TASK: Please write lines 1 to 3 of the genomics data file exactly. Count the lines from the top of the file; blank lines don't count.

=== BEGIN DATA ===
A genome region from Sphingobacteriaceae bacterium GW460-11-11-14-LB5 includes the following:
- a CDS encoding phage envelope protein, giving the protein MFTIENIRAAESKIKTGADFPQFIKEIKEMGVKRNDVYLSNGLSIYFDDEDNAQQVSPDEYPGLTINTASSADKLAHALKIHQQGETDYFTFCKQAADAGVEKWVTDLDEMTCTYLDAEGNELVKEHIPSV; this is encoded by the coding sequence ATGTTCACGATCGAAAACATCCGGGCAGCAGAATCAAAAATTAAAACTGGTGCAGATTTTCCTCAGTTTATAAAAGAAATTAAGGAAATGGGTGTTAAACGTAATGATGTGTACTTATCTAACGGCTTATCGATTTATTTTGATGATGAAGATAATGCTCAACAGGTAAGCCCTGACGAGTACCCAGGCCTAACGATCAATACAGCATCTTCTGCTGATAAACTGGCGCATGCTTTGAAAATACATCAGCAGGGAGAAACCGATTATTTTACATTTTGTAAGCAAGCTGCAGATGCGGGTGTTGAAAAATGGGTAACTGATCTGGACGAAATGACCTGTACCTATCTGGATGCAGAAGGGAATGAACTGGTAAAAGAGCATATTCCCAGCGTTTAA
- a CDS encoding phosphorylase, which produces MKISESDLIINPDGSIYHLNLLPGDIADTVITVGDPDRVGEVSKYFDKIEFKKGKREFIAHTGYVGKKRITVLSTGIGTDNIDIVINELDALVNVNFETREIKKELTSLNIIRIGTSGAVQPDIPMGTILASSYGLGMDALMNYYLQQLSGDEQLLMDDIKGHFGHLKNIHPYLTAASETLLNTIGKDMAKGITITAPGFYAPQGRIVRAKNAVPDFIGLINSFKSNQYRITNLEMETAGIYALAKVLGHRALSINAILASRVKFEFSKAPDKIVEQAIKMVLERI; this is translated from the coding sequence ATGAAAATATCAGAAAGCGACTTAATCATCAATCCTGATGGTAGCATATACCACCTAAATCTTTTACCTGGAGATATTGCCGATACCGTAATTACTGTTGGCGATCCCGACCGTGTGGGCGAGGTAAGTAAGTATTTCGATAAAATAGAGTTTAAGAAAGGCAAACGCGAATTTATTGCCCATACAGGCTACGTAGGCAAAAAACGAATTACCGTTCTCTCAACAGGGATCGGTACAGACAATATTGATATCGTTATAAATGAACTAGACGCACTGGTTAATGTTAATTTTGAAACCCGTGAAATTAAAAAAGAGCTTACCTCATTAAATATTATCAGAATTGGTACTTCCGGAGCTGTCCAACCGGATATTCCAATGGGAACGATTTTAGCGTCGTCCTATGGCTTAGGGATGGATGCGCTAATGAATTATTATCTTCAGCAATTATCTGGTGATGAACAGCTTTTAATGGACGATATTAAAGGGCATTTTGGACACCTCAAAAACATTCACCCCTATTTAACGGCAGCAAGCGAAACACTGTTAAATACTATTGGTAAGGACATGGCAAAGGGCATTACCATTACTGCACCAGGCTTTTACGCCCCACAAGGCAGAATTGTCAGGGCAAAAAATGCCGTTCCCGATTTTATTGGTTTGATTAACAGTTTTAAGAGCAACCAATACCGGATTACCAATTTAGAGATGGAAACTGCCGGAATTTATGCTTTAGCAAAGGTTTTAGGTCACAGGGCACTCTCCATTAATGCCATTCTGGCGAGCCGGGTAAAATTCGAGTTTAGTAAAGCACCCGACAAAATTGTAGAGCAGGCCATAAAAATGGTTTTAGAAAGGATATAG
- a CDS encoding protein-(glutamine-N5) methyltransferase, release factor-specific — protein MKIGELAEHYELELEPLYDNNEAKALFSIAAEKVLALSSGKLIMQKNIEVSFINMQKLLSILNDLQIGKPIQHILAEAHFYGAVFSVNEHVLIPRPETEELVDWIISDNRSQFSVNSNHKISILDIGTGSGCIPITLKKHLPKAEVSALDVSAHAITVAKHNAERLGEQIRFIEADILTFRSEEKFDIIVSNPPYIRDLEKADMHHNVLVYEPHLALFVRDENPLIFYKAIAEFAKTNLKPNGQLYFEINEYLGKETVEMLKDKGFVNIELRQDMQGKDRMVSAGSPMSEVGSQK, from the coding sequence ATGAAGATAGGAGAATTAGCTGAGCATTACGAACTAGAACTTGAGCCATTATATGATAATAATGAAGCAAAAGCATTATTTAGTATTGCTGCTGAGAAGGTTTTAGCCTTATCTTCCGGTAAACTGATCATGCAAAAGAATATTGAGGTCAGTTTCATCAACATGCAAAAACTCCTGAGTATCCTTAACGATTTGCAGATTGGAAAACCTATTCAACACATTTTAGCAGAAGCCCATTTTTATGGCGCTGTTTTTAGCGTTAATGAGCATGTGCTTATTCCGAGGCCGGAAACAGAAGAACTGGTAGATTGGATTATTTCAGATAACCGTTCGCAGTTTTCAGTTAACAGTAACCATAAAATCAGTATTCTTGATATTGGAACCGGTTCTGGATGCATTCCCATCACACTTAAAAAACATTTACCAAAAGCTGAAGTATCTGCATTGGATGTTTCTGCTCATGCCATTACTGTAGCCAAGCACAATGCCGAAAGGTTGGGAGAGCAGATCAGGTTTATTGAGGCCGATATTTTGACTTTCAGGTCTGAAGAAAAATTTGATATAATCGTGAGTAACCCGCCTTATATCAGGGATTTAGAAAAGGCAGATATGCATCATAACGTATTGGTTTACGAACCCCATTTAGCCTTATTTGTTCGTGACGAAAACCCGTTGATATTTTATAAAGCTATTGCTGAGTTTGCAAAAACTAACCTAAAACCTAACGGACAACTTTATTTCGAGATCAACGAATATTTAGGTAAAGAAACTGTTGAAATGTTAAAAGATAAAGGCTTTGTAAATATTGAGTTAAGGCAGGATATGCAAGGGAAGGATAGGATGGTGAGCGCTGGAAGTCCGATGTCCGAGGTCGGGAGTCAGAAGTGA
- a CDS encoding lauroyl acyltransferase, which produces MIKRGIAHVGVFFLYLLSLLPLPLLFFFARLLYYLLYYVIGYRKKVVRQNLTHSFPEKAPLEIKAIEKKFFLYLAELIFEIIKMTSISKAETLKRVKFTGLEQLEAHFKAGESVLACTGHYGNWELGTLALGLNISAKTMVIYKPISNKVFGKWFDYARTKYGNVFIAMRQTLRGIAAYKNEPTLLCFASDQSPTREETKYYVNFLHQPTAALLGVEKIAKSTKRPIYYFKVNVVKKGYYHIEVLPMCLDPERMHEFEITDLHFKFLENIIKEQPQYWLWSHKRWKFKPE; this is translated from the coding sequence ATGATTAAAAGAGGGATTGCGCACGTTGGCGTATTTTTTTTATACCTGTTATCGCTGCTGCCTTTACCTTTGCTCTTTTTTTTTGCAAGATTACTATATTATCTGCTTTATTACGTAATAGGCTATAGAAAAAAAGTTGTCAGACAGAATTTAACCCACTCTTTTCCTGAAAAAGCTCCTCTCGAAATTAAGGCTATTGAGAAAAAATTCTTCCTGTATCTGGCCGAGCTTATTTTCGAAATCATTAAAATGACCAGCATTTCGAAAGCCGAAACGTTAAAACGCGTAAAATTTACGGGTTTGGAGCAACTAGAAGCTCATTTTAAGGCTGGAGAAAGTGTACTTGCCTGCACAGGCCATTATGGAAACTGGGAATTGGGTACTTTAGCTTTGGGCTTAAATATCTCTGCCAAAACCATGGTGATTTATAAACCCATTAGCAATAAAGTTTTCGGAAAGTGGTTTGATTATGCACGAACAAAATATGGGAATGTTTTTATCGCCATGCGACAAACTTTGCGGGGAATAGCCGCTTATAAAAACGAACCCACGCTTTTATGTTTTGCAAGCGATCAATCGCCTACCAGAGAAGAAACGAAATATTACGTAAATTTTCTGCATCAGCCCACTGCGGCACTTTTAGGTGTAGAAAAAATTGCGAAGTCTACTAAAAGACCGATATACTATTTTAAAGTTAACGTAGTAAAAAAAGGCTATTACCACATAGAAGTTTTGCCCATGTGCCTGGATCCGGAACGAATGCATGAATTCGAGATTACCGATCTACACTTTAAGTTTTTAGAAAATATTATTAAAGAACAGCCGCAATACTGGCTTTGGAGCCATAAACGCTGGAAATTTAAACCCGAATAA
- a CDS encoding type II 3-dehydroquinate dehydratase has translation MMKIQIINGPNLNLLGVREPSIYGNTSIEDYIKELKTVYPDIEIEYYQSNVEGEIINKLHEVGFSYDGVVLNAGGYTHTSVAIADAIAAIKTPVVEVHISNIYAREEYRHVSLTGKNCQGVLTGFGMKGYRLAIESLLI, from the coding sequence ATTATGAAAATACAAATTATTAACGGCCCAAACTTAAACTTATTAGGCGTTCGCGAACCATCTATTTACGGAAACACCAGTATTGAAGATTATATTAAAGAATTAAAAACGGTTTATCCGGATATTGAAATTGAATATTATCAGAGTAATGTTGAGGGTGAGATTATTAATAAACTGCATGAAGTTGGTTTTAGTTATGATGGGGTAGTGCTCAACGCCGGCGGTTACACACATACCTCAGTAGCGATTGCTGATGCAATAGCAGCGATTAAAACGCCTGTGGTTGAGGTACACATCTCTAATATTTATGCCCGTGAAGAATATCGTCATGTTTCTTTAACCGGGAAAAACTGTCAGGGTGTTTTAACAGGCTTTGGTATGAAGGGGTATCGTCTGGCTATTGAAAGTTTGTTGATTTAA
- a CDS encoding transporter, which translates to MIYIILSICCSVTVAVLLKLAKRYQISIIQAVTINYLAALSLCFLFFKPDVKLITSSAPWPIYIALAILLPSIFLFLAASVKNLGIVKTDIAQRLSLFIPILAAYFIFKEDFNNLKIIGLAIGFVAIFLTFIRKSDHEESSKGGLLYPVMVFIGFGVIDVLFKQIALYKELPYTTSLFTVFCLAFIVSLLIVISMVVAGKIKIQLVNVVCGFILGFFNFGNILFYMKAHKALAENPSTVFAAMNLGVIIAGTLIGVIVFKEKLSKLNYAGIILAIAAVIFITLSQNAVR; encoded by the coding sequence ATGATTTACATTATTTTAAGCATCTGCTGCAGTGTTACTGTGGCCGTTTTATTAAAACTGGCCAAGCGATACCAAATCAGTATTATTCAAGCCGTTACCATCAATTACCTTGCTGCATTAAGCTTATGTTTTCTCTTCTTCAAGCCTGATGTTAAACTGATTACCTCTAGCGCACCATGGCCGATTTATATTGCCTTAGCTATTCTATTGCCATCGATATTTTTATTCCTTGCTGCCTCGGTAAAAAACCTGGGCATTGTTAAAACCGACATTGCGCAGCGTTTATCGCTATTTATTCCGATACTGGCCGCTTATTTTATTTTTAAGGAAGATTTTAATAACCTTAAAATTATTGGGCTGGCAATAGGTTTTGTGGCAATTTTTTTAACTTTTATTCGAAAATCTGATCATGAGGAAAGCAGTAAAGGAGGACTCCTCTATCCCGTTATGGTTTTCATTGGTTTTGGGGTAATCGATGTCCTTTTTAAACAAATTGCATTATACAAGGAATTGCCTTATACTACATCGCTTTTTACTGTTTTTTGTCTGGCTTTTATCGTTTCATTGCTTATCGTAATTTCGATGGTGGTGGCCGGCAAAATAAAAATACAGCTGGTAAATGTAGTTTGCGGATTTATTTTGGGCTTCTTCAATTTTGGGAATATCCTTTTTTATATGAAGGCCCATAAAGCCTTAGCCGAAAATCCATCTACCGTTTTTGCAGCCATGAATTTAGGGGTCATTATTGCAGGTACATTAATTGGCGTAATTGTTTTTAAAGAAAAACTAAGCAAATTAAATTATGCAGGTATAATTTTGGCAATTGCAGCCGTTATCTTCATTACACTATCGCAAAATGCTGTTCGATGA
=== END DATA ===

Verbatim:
A genome region from Sphingobacteriaceae bacterium GW460-11-11-14-LB5 includes the following:
- a CDS encoding phage envelope protein, giving the protein MFTIENIRAAESKIKTGADFPQFIKEIKEMGVKRNDVYLSNGLSIYFDDEDNAQQVSPDEYPGLTINTASSADKLAHALKIHQQGETDYFTFCKQAADAGVEKWVTDLDEMTCTYLDAEGNELVKEHIPSV; this is encoded by the coding sequence ATGTTCACGATCGAAAACATCCGGGCAGCAGAATCAAAAATTAAAACTGGTGCAGATTTTCCTCAGTTTATAAAAGAAATTAAGGAAATGGGTGTTAAACGTAATGATGTGTACTTATCTAACGGCTTATCGATTTATTTTGATGATGAAGATAATGCTCAACAGGTAAGCCCTGACGAGTACCCAGGCCTAACGATCAATACAGCATCTTCTGCTGATAAACTGGCGCATGCTTTGAAAATACATCAGCAGGGAGAAACCGATTATTTTACATTTTGTAAGCAAGCTGCAGATGCGGGTGTTGAAAAATGGGTAACTGATCTGGACGAAATGACCTGTACCTATCTGGATGCAGAAGGGAATGAACTGGTAAAAGAGCATATTCCCAGCGTTTAA
- a CDS encoding phosphorylase, which produces MKISESDLIINPDGSIYHLNLLPGDIADTVITVGDPDRVGEVSKYFDKIEFKKGKREFIAHTGYVGKKRITVLSTGIGTDNIDIVINELDALVNVNFETREIKKELTSLNIIRIGTSGAVQPDIPMGTILASSYGLGMDALMNYYLQQLSGDEQLLMDDIKGHFGHLKNIHPYLTAASETLLNTIGKDMAKGITITAPGFYAPQGRIVRAKNAVPDFIGLINSFKSNQYRITNLEMETAGIYALAKVLGHRALSINAILASRVKFEFSKAPDKIVEQAIKMVLERI; this is translated from the coding sequence ATGAAAATATCAGAAAGCGACTTAATCATCAATCCTGATGGTAGCATATACCACCTAAATCTTTTACCTGGAGATATTGCCGATACCGTAATTACTGTTGGCGATCCCGACCGTGTGGGCGAGGTAAGTAAGTATTTCGATAAAATAGAGTTTAAGAAAGGCAAACGCGAATTTATTGCCCATACAGGCTACGTAGGCAAAAAACGAATTACCGTTCTCTCAACAGGGATCGGTACAGACAATATTGATATCGTTATAAATGAACTAGACGCACTGGTTAATGTTAATTTTGAAACCCGTGAAATTAAAAAAGAGCTTACCTCATTAAATATTATCAGAATTGGTACTTCCGGAGCTGTCCAACCGGATATTCCAATGGGAACGATTTTAGCGTCGTCCTATGGCTTAGGGATGGATGCGCTAATGAATTATTATCTTCAGCAATTATCTGGTGATGAACAGCTTTTAATGGACGATATTAAAGGGCATTTTGGACACCTCAAAAACATTCACCCCTATTTAACGGCAGCAAGCGAAACACTGTTAAATACTATTGGTAAGGACATGGCAAAGGGCATTACCATTACTGCACCAGGCTTTTACGCCCCACAAGGCAGAATTGTCAGGGCAAAAAATGCCGTTCCCGATTTTATTGGTTTGATTAACAGTTTTAAGAGCAACCAATACCGGATTACCAATTTAGAGATGGAAACTGCCGGAATTTATGCTTTAGCAAAGGTTTTAGGTCACAGGGCACTCTCCATTAATGCCATTCTGGCGAGCCGGGTAAAATTCGAGTTTAGTAAAGCACCCGACAAAATTGTAGAGCAGGCCATAAAAATGGTTTTAGAAAGGATATAG